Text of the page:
Why is this important? I was completely exhausted when I got to Luanda. I had been up since 5 am (on less than 3 hours of sleep), had a layover in Windhoek, Namibia, and all I could think of was getting home. I knew there was a good chance of me getting to Lobito in one day, so I was very excited about sleeping in my own bed and playing with my cat, Willie.

My bags were literally the last ones to be put on the luggage conveyor belt. I didn’t get out of the international airport until 2:20 pm. I thought the last flight left at 5 pm, but our frantic driver, Firmino, informed me that the flight was supposed to leave at 3 pm! Banking on the fact that every single one of the flights (international and domestic) I have taken in this country has left at least ½ hour late, I held hope that I would make it.

Getting into the ticketing area, there was no one at the check-in counter. We went to the migration check-point and the immigration guy waved us on, telling us that the Sonair check-in guy was in the passenger waiting room. Firmino went into the room to ask the check-in guy if there was still a possibility that I could get on the flight. Sonair Guy said that I could still check in, but that I had to hurry as the little busses that take passengers to the airplanes. Firmino rushes to get my bags from the hallway and bring them in. The guy in charge of the waiting room suddenly stops him and says, “You can’t bring those in here.” Firmino, whose job it is to make sure I get on the plane, hurriedly tries to explain that I have to get on the plane and tries to push pass. Waiting Room Guy gets an attitude and starts yelling in Firmino’s face. I try to intervene, because Firmino is getting angry and I sense trouble. I try the humble approach, “Oh sir, I’m so sorry, I just got in and my colleague here is just trying to help,” etc. etc. Waiting Room Guy wouldn’t even look at me, and continued to yell at Firmino. I notice another couple from the same flight I was on come in the waiting room, and Waiting Room Guy waves them on. Seeing this, Firmino tried to push past the guy, but Waiting Room Guy PUSHED Firmino away.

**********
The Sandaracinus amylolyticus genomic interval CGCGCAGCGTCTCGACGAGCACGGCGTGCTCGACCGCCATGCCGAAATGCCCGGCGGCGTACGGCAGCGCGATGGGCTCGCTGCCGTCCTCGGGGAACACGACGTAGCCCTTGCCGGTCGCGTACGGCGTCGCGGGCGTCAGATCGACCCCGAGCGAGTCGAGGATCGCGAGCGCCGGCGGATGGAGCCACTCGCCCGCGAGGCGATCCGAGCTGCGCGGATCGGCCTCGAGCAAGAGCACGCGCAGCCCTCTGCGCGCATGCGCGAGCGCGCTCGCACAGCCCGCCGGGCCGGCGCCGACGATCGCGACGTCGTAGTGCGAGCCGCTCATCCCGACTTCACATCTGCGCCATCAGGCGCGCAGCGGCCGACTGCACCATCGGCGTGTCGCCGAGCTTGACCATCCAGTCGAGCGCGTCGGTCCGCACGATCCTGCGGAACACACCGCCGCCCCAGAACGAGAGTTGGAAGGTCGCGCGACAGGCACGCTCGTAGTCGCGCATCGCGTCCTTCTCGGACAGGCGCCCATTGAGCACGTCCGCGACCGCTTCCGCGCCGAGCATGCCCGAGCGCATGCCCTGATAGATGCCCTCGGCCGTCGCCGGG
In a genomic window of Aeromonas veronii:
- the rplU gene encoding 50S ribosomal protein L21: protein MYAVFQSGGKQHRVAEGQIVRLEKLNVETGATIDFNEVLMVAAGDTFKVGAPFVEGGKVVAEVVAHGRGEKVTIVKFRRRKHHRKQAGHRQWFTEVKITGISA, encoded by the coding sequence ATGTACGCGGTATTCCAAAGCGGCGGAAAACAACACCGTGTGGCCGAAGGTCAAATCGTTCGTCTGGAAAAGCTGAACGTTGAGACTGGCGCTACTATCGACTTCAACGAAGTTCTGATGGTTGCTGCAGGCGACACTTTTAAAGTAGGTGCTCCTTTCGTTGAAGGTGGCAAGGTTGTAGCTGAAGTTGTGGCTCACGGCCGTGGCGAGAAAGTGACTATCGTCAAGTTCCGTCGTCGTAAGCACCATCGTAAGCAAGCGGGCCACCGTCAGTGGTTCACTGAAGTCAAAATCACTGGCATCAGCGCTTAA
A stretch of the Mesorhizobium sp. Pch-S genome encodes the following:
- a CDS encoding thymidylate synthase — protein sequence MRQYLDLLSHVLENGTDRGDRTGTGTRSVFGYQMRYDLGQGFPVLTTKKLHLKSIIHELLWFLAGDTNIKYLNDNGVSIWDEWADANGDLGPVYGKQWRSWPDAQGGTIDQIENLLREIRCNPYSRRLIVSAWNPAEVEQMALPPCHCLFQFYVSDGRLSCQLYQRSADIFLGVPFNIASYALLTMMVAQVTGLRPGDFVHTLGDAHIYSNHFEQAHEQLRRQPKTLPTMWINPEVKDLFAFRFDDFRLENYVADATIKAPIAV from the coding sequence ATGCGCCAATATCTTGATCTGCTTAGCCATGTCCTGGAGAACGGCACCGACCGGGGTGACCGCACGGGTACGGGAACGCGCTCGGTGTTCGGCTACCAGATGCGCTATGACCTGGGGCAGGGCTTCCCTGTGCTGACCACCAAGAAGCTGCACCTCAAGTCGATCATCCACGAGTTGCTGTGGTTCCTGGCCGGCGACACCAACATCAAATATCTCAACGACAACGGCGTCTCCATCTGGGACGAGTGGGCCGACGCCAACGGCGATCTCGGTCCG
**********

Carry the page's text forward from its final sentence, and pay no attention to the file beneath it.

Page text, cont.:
This is where I lost it. I had just been in Zambia, where people were so friendly and polite and here is this guy on an ego trip, preventing me from going home. He had no reason to get violent with my coworker; he just wanted to feel important. My desire to get home coupled with my exhaustion pushed me over the edge. The tear started rolling and didn’t stop. The embarrassing thing is that the room was full of people already staring at me thanks to the pushing.

However, this roomful of people jumped to my defense, restoring my faith in Angolans. “What SHAME!” shouted one woman. “Why are you making this poor woman cry? What are you gaining from this?!” Then, a well-dressed man walked up to Waiting Room Guy. He must have been an important chefe (big boss) because all he did was walk up to him and say, “You will let this woman and her bags get on the plane.” Waiting Room Guy suddenly got shy and said, “Sim, senhor.”

I got through and managed to get my bags and body to the tarmac in front of the buses taking passengers to the plane. The other people in my same position and I were just waiting in front of the buses- we were not being allowed on, but the buses (full of passengers) weren’t moving. After about 20 minutes we finally are allowed on the bus. A woman starts yelling, “This is disrespectful! You are holding us up for a foreigner! Passengers have rights!” This, of course, only started my tears again, which had only just stopped. Other people hushed the woman, but it still hurt. Ach. Made it on the plane and got some quality time with Willie before crashing at 8:30 pm.

Welcome home!

Wednesday, August 01, 2007

Zambian kids are cute

Back from Zambia and have been quite busy. Here are some pictures of adorable kids we found while walking around the lodge where our training was held. You can see who really loved having their picture taken! They followed us for the rest of our walk, singing behind us. I tried to get a movie of them singing without them knowing it, but they were too clever.